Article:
But this time I was inclined to do the upgrade. I was going to anyway, but after Ben talked about his suppliers and the background of the happy cows involved in producing the Galician beef, my mouth was watering even before the order went in.
Onto the El Chappo then. I’m going to begin by saying that as much as I loved the Royale, and as 50/50 as I am on blue cheese generally, I have to say that this one today isn’t just better, it’s right up there amongst my favourite burgers ever. That’s a combination of the special beef and the toppings, but we will come to that.
It arrived with a smile and an absolutely perfect build (Ben even checked!) and smelling and looking all kinds of wonderful.
The first hit on the nose and the palate was the faint saltiness of the blue cheese and aioli which were outstanding. This burger was like biting into old-fashioned luxury, with its softness only rippled by the applewood smoked bacon.
|Colours, texture, flavour. This one has it all…|
The roasted jalapeños also played a considerable part in this, giving considerable but not overwhelming heat. There were quite a few of them so it was very noticeable, but ensured it was interesting, delicious and moreish.
The combinations of flavours and the gentle texture were intoxicating, and was the sort of food where you are desperate for the next bite before the current one is finished.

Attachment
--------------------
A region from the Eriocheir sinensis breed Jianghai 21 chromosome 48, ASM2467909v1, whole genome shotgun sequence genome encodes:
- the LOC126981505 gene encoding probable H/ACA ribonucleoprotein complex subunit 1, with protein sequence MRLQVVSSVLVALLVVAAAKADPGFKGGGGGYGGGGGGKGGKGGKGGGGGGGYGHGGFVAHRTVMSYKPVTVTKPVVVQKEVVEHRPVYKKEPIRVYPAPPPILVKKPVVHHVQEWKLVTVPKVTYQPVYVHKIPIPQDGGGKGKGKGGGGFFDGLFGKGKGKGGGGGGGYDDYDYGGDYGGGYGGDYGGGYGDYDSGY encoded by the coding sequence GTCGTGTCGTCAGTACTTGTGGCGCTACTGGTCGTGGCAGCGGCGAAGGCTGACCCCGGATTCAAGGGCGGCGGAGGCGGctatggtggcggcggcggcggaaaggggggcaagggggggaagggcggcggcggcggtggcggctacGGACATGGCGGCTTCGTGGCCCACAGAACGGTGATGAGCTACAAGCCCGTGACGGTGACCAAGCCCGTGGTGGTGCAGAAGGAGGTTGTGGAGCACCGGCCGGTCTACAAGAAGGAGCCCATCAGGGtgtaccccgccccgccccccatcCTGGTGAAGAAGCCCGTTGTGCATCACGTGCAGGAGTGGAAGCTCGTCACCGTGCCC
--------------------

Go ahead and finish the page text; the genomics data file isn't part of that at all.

Fortunately, I was both talking and writing, so my eating experience lasted longer than it would have done otherwise.
Unlike so many places that use brioche, Lucky Chip uses a seeded bun from a local supplier. It looks different, and it tastes different. You can actually taste the seeds, and the bread is soft to the teeth, but also just strong enough to hold in the battery of ingredients.
But the beef. I’ve said it so many times, a good or bad burger is made so by the beef, not the toppings. So with an incredible selection of top quality toppings, it was just down to the beef to make or break this burger, but you already know the answer.
|Plenty jalapeños and smoked bacon elevate this outstanding burger…|
Check out Lucky Chip’s Twitter timeline and you will see pictures of this beef served as a steak. Just have a look at the colours, the texture, and try not to dribble. This is way up there in steak terms.
And it’s been lovingly shaped into a patty and put into this burger. Earth-shattering stuff. I’m not sure I know good enough adjectives to describe this. You all know I have had a lot of really good burgers, but this was insane.
Ben’s recommendation was to have it medium-rare and that’s exactly what I did. It was so melt-in-the mouth, with the perfect grind. An amount of fat is shaved off before preparation, resulting in a split of about 75/25. The beef is so tasty, it simply doesn’t need a particularly high fat content to bump up the flavour.
After I finished the burger, two of Ben’s friends, Tom a local nightclub owner and Adam, who runs London’s street food behemoth Street Feast, joined us and a fantastic evening was had.
I must end this review with a disclaimer saying that Ben stubbornly refused payment, despite my protesting, but it wouldn’t, and didn’t affect my opinion of the burger because this was not sprung on me until I was leaving.
Whether or not this burger ends up being my top burger of 2016, it is too early to tell, but it is an absolute must for anyone living in, or visiting London.
Book a table at Burgers & Wine and tell them the Admiral sent you. You will love it.